Written by: Nicole H.
Christmas Tree Craze
It is not hard to find a Christmas tree on display in the holiday season throughout December because it is a well known tradition and it is a tree that means more than just wood and pine needles. Christmas trees are sold in perfect competition, meaning there is little product differentiation, there are many producers, in this case farmers, and the market price is beyond the control of individual sellers. They are price-takers. Christmas tree production happens all over the world, whether it is artificial or a farm-grown evergreen. As for farm-grown trees, the United States is a leading producer, along with Germany and Canada. In fact, Christmas trees are grown in all 50 states, Oregon with the most land devoted to Christmas tree production. During the Christmas season here in the US, each year around 35-40 million trees are sold. Unfortunately, the average tree takes about 6-10 years to fully mature and harvest so each year around 73 million are planted. In the past there has been an oversupply of natural trees in the United States. In the late 1980s through the mid 1990s, prices decreased because of the major supply. “Christmas trees sold for around $5 as opposed to the usual $18-30 each” (Christmas). The use of natural trees decreased, as the use of artificial trees continued to increase. As for today, we see a rise in price of our Christmas trees this season. According to Bryan Zellner who has been in the tree business for years, there are fewer trees this year than last year. Although shortage has happened before, there are even fewer this year than we have seen in previous years. Due to the decrease in supply, prices have increased. Therefore, only the consumers willing to pay this higher price will have a tree in their home. This price increase is pretty significant and according to Zellner they have increased between 10 and 15 percent. The reason for this shortage goes back about a decade ago when this generation’s trees were planted to grow and mature. At that time, the demand for Christmas trees was very low, so as a result growers planted fewer seedlings because of lack of profits. Now in 2017, we are left with a short supply, but a high demand. Another factor that contributed to the supply of trees are some wild fires that occurred in Oregon and droughts that occurred in North Carolina, two states with large tree production. As a result of the decrease in profits over the years, many firms left the industry. Just in five years between 2010 and 2015, the number of growers dropped about 215 growers. As the prices increase this year, I predict that the artificial tree demand will increase as it is a substitute for natural trees. I do not think that there will be a decrease in demand for complements of natural trees because things like lights and ornaments and tree skirts are essential for both natural and artificial. If you do decide to go the natural route, do not wait to get your tree because you may be left with a picked over selection.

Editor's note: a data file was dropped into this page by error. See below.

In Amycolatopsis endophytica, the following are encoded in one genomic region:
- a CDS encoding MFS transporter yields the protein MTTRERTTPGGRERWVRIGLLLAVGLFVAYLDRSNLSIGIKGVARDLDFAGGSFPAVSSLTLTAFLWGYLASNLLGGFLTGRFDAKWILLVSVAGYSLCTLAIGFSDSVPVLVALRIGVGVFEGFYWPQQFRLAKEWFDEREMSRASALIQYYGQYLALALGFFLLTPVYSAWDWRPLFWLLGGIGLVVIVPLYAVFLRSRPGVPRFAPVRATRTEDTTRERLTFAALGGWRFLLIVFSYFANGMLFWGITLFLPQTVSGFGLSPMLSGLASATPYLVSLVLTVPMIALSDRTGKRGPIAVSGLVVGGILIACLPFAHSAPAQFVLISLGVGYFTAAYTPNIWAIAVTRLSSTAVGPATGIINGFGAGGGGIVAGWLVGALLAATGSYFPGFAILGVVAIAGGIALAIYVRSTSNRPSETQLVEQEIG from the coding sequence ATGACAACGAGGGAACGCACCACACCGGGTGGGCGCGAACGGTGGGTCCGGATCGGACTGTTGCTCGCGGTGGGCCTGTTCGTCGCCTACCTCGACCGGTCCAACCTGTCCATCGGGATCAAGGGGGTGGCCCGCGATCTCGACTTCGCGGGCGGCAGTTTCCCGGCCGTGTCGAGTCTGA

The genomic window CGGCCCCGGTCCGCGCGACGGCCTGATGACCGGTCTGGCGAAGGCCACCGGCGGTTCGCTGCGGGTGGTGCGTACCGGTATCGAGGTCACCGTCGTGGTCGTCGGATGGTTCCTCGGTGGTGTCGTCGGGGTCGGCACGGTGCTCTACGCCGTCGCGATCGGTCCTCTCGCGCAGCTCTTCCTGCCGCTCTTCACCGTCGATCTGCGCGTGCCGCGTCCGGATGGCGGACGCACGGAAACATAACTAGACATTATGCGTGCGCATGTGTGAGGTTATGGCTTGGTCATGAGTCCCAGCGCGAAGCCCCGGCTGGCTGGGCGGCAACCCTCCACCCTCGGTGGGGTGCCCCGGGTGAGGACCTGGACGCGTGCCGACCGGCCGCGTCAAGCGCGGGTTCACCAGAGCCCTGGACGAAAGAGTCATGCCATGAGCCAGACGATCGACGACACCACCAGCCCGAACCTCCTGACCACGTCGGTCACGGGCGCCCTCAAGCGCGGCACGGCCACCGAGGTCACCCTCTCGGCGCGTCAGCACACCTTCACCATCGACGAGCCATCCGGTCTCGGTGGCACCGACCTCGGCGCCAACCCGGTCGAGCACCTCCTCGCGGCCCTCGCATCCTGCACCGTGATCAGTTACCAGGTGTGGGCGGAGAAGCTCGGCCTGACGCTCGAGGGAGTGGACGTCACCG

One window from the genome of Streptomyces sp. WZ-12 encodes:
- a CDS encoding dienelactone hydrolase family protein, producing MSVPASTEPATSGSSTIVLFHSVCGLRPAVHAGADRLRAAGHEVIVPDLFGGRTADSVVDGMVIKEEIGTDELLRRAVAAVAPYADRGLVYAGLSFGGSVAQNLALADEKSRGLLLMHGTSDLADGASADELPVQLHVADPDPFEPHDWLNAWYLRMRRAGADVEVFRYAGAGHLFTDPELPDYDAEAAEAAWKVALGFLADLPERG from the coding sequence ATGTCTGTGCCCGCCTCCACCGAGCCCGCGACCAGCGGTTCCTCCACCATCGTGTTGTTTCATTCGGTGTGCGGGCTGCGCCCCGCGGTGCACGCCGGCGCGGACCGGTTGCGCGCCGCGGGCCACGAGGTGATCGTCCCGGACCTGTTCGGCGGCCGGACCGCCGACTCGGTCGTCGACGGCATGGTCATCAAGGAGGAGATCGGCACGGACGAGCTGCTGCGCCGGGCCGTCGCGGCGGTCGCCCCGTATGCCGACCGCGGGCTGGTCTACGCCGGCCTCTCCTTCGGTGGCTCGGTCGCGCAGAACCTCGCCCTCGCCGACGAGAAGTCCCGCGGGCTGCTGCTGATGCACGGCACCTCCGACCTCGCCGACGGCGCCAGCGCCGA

Burden, Dan. “Christmas Tree Profile.” Agricultural Marketing Resource Center, www.agmrc.org/commodities-products/forestry/christmas-tree-profile/.
“Christmas Tree Production.” Wikipedia, Wikimedia Foundation, 30 Aug. 2017, en.wikipedia.org/wiki/Christmas_tree_production.
Makaula, Walter. “Why Christmas Trees Are More Expensive This Year.” KCRA, KCRA, 25 Nov. 2017, www.kcra.com/article/why-christmas-trees-are-more-expensive-this-year/13925655.
“Why Your Christmas Tree Will Cost More This Year.” Southern California Public Radio, Southern California Public Radio, 24 Nov. 2017, www.scpr.org/news/2017/11/24/78110/why-your-christmas-tree-will-cost-more-this-year/.